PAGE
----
Representatives of the Federal Agency for the Safety of the Food Chain (Afsca) and the agricultural and plant-protection product sectors signed a memorandum of understanding on Friday in Brussels on the monitoring of incidents involving such products.
The memorandum includes a series of commitments to reinforce self-monitoring systems and improve the traceability of the batches concerned.
The document was drafted following a number of incidents involving plant-protection products in 2020, such as contamination by unauthorised active ingredients “with non-negligible consequences for the sector and users,” notes Afsca.
“It is important for our farmers to be certain that they are using safe products, and to have confidence in their own crops,” said Lode Ceyssens, Chairman of Boerebond.
The document’s aims include improving product traceability, the possibility of withdrawing non-compliant products from the market, and user monitoring.
“The aim is also to alert users and extend the use of Phytotrans – a tool with safety data sheets for plant protection products – to more operators,”said Michaël Colson, Director of Plant Protection and Plant Product Safety at AFSCA, who stressed the need to act quickly.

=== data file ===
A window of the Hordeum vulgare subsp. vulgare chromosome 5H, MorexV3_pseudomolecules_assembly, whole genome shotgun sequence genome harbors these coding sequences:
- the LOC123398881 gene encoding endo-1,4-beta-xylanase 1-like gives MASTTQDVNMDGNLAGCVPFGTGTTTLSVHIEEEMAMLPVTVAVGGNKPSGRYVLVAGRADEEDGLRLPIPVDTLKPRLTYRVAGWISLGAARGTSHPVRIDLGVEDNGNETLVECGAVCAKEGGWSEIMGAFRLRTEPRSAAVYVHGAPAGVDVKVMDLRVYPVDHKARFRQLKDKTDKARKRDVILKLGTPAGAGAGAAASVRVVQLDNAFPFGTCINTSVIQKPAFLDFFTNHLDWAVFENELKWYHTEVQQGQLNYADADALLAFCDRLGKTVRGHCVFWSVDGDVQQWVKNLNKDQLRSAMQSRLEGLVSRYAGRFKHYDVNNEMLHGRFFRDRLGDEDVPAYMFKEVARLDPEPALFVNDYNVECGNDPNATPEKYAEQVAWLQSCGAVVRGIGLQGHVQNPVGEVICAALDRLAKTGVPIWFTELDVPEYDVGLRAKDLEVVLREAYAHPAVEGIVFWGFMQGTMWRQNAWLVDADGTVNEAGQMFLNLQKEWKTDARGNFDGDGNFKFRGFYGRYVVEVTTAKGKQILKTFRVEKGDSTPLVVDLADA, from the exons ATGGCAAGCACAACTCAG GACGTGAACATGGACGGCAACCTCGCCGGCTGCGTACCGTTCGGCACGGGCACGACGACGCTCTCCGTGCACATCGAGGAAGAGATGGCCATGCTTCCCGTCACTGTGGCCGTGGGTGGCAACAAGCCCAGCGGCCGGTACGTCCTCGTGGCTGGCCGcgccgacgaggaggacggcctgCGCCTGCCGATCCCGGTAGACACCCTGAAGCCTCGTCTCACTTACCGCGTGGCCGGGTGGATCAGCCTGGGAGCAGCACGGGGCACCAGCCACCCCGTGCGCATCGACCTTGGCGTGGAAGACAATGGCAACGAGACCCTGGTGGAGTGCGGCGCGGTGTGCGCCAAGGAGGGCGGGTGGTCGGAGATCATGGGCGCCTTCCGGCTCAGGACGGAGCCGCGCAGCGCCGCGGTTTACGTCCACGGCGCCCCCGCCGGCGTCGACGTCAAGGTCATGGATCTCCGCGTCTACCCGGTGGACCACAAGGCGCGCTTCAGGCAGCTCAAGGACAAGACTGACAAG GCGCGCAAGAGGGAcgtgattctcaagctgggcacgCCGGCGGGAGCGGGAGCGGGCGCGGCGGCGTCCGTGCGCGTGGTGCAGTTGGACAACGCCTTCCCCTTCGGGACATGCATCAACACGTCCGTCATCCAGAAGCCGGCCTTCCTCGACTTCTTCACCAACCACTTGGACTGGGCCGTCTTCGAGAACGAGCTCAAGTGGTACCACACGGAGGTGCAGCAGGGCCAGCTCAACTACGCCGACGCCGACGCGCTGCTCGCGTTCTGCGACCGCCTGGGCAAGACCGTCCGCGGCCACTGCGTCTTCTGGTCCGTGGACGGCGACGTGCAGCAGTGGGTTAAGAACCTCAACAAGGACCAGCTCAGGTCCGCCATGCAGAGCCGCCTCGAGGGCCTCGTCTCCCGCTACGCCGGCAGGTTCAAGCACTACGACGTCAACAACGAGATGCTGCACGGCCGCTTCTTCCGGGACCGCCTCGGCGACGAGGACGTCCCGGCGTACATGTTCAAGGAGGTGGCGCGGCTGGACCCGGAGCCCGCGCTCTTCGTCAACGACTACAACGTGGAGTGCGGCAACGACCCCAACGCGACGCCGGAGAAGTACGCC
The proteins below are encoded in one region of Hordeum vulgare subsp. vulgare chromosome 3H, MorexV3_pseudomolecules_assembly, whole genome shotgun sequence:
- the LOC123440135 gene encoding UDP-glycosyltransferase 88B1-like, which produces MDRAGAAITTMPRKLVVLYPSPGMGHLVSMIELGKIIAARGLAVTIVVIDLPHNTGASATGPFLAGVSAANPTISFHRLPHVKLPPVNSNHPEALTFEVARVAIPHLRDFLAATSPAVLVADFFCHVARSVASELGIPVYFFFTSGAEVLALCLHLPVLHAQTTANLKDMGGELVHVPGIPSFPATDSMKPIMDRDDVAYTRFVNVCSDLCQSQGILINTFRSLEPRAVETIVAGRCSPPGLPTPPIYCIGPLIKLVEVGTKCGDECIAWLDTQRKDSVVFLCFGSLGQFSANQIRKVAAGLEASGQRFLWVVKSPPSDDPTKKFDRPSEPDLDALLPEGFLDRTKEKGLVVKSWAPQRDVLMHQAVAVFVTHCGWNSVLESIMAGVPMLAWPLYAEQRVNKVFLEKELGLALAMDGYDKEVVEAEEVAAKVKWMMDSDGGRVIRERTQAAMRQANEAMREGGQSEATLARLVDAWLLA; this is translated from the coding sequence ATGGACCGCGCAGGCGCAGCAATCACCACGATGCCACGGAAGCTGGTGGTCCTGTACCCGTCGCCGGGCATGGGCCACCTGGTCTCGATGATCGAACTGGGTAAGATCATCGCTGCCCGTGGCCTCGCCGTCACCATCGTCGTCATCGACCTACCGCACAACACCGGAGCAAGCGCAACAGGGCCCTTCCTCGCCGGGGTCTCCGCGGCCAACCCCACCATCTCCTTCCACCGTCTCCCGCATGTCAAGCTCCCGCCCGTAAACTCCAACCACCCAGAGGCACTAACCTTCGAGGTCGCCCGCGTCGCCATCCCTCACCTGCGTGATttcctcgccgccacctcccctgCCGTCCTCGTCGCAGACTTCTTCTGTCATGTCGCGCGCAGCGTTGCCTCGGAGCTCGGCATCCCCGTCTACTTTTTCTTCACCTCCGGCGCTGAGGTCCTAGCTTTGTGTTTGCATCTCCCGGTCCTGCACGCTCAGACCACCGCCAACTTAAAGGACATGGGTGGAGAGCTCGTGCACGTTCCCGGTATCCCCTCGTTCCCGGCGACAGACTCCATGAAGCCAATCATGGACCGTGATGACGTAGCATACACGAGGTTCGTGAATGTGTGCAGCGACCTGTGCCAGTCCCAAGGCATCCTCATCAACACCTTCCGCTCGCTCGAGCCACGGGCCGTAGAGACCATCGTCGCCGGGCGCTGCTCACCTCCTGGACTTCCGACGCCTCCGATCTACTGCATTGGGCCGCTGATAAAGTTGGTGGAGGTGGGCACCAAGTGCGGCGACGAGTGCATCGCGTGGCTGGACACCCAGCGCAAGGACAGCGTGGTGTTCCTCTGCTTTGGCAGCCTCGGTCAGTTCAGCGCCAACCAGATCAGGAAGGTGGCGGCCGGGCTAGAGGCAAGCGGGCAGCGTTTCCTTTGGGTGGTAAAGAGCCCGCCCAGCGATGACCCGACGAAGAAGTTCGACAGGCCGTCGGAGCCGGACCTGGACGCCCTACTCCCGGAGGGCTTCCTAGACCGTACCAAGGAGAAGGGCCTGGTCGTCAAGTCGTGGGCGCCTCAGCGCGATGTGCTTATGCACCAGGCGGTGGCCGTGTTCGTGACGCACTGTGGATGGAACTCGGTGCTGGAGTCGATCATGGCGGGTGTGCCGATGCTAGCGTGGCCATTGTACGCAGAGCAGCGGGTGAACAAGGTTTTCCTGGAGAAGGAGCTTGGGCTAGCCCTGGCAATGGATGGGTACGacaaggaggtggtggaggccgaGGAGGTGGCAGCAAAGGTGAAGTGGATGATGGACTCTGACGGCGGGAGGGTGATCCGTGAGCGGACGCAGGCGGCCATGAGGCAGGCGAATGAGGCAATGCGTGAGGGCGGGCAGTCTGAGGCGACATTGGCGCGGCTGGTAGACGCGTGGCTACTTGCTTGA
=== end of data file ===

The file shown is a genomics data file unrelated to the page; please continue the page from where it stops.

The memorandum includes a commitment to the earliest possible detection of non-compliant plant-protection products that present a risk to public health or food safety. Samples that may be risky will be analysed by laboratories as a matter of priority.
The memorandum also includes the creation of a platform with all stakeholders where the results of all controls will be discussed annually. In particular, the signatories want to set up a digital traceability and tracking system.
“This memorandum should enable us to strengthen public confidence. The implementation of digital traceability is an essential contribution to an ever safer food chain,” explained Sylvain Mossoinier, President of Belplant, the association of herbicide producers.
In 2022, 82 phytopharmaceutical products were analysed to verify compliance with the conditions of their authorisation, and 98.1% were compliant.
“Despite the statistics guaranteeing very safe use, we are never safe from fraud or abuse,” noted Emmanuel Wart, chief of staff of Federal Agriculture Minister David Clarinval, “The consequences can be dramatic for both humans and the climate.”
Plant protection products (insecticides, fungicides, etc.) and adjuvants are intended to protect plants against harmful organisms and to destroy undesirable plants, according to Afsca.